CoolData blog

5 August 2010

Perception vs. reality on the Number 80 bus

Filed under: Planned Giving, Statistics — kevinmacdonell @ 11:26 am

(Photo used under Creative Commons license. Click image for source.)

Do you ride the bus back and forth to work? I do. Some days it’s a quick trip, and other days it just goes on forever. There’s this one stop where the driver will park the bus and just sit there, as the minutes tick by. How dare she. Doesn’t she know I’m in a hurry?

I have some flexibility in office hours, at least during the summer, so I set out to pick the best times to travel. I wanted to know: Which buses on the Number 80 route were most catchable (i.e., had a very predictable time of arrival at the stop closest to my house), were fastest and most reliable (i.e., exhibited the least variability in travel times) and were least full (so I wouldn’t have to stand the whole way).

I was sure that there was some optimal combination of these three, but I couldn’t figure it out just by riding the bus. There didn’t seem to be any discernable pattern to my experience. I did not believe it was random, so there was one conclusion: It’s a data problem.

So I’ve been collecting data on my bus rides, and I’ve just had a look at it. What I found out had less to do with the bus route than with the nature of perceived reality. What you think is going on isn’t necessarily what’s actually happening. (And yes, I’ll bring this back to fundraising.)

I record the time I sit down, and the time I land on the sidewalk at my destination. I note the day of the week (maybe Mondays are quicker rides than Fridays) and the month (maybe buses are less full during the summer months when people are on vacation). I also note how full the bus is (on a scale of 1 to 5), and whether I have to stand (0/1). And finally, I make note of outliers due to “disruptive events” (unusually long construction delays, mechanical failure, etc.)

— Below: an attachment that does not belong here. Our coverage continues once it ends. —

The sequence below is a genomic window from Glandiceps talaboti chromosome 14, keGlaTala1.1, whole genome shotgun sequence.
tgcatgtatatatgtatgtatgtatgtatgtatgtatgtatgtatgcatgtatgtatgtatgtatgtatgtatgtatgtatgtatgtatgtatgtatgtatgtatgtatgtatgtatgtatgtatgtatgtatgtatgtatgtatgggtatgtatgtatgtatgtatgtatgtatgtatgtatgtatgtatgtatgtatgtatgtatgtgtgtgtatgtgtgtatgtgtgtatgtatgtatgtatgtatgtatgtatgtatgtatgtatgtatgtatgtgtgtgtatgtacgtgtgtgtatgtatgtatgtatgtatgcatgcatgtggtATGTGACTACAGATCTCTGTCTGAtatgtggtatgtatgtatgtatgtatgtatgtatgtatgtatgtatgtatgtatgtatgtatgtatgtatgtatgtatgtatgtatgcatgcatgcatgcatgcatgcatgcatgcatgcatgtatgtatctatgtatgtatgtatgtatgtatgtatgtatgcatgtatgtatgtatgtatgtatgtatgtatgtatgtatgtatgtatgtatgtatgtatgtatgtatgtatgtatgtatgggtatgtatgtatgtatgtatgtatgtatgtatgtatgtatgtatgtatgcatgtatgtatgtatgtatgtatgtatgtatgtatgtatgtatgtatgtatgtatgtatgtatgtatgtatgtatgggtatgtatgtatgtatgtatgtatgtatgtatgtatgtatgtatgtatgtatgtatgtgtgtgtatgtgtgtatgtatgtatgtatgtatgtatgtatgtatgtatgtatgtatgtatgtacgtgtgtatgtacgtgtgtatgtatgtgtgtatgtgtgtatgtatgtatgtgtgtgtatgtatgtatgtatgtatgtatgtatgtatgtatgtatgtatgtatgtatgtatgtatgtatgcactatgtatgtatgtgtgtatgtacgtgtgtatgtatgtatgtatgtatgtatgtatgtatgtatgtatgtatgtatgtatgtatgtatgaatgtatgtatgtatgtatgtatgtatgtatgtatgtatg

No one but a geek would do this. But it takes only a few seconds — and if you’re interested in statistics, collecting your own data can be instructive in itself.

I haven’t collected enough data points on the Number 80 bus to reveal all its secrets, but I learned enough to know that I have no sense of elapsed time. Leaving out one extreme outlier, my average trip duration (in either direction) is 38 minutes. So how much do individual trips vary from 38 minutes? Well, 79% of all trips vary from the average by three minutes or less. Three whole minutes! Allow just one more minute of variance, and 90% of trips fit in that window.

All other patterns related to duration are pretty subtle: Late-morning rush hour buses, and the 4:45 p.m. bus tend to have the largest variance from the mean, the first because it’s a quicker trip, the second because it’s longer. The trip home is longer than the morning commute by only about one minute, on average. Tuesdays tend to bring slightly longer trips than any other day of the week — Tuesdays also have the highest average “fullness factor”.

But really, I can hop on any Number 80 bus and expect to get to my destination in 38 minutes, give or take a couple of minutes. That’s a far cry from how I perceive my commuting time: Some quick rides, some unbearably long ones. In fact, they’re all about the same. The bus driver is not trying to drive me crazy by parking the bus in mid-trip; she’s ahead of schedule and needs to readjust so commuters farther down the line don’t miss their bus.

If we can get simple things wrong, think of all the other assumptions we make about complex stuff, assumptions that could be either confirmed or discarded via a little intelligent measuring and analysis. According to what people widely believe about Planned Giving, you can go into your database right now and skim off the top alumni by years of giving and frequency of giving, and call them your top Planned Giving prospects. Your consistent donors are your best prospects, right?